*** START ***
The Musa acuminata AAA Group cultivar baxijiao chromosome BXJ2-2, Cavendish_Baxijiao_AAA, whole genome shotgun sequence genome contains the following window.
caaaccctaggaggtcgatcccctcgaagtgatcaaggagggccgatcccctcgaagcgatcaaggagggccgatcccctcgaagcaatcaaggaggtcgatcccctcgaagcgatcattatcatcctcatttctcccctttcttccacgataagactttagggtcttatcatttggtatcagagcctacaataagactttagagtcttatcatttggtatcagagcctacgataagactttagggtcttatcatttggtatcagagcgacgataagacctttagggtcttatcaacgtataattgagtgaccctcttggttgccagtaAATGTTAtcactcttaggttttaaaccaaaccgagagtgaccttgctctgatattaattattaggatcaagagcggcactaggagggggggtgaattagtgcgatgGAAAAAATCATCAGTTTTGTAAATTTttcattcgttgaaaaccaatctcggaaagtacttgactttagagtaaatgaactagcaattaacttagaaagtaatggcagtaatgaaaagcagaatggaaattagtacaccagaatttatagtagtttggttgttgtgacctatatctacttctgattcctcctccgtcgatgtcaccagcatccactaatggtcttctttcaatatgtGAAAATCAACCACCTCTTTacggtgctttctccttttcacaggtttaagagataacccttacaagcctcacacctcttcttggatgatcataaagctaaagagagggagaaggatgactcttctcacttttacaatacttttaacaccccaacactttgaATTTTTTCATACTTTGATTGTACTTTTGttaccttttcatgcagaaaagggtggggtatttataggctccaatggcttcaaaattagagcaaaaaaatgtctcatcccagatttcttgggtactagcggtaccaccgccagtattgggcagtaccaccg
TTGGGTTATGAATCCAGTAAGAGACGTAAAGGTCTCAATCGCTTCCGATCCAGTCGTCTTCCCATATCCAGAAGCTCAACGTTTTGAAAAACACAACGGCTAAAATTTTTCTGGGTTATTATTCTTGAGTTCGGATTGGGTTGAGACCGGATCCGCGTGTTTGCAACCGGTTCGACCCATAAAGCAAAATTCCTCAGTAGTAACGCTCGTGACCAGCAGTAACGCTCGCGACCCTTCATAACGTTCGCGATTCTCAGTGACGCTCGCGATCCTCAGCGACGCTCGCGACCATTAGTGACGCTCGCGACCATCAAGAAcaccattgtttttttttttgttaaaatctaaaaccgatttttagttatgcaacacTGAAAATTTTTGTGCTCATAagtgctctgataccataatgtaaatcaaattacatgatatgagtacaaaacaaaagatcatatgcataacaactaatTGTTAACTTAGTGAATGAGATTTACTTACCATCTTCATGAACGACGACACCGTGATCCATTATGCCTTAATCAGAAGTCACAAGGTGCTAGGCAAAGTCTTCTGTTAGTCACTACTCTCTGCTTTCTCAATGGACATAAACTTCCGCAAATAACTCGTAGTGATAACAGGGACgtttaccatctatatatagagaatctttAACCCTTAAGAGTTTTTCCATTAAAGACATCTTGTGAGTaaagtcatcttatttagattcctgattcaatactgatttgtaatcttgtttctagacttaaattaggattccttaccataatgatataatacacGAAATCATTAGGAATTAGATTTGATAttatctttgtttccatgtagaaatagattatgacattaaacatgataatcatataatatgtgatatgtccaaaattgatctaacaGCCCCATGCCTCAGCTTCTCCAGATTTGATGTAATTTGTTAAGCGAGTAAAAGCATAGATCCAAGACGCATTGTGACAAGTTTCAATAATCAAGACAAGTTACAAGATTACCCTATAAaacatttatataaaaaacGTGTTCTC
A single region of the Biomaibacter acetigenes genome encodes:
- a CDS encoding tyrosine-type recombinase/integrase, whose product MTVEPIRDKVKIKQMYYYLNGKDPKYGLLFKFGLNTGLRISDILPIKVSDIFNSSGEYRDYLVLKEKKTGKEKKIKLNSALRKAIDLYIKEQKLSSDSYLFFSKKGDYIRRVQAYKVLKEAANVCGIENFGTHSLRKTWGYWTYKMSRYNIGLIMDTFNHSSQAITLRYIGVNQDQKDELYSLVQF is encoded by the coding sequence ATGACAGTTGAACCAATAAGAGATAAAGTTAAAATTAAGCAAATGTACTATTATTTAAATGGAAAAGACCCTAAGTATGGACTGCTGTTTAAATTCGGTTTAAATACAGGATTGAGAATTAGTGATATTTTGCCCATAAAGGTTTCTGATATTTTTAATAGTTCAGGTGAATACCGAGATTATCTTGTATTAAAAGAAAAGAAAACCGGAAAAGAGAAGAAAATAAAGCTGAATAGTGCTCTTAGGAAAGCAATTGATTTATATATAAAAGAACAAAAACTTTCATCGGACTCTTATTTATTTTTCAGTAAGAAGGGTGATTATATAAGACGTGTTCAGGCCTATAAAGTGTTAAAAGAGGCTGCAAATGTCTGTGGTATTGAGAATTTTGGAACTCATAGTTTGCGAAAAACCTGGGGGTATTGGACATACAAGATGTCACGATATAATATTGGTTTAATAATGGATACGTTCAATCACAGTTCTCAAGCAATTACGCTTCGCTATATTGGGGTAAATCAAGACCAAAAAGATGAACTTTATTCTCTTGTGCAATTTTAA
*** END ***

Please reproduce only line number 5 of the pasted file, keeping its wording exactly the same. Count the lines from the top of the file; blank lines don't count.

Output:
- a CDS encoding tyrosine-type recombinase/integrase, whose product MTVEPIRDKVKIKQMYYYLNGKDPKYGLLFKFGLNTGLRISDILPIKVSDIFNSSGEYRDYLVLKEKKTGKEKKIKLNSALRKAIDLYIKEQKLSSDSYLFFSKKGDYIRRVQAYKVLKEAANVCGIENFGTHSLRKTWGYWTYKMSRYNIGLIMDTFNHSSQAITLRYIGVNQDQKDELYSLVQF is encoded by the coding sequence ATGACAGTTGAACCAATAAGAGATAAAGTTAAAATTAAGCAAATGTACTATTATTTAAATGGAAAAGACCCTAAGTATGGACTGCTGTTTAAATTCGGTTTAAATACAGGATTGAGAATTAGTGATATTTTGCCCATAAAGGTTTCTGATATTTTTAATAGTTCAGGTGAATACCGAGATTATCTTGTATTAAAAGAAAAGAAAACCGGAAAAGAGAAGAAAATAAAGCTGAATAGTGCTCTTAGGAAAGCAATTGATTTATATATAAAAGAACAAAAACTTTCATCGGACTCTTATTTATTTTTCAGTAAGAAGGGTGATTATATAAGACGTGTTCAGGCCTATAAAGTGTTAAAAGAGGCTGCAAATGTCTGTGGTATTGAGAATTTTGGAACTCATAGTTTGCGAAAAACCTGGGGGTATTGGACATACAAGATGTCACGATATAATATTGGTTTAATAATGGATACGTTCAATCACAGTTCTCAAGCAATTACGCTTCGCTATATTGGGGTAAATCAAGACCAAAAAGATGAACTTTATTCTCTTGTGCAATTTTAA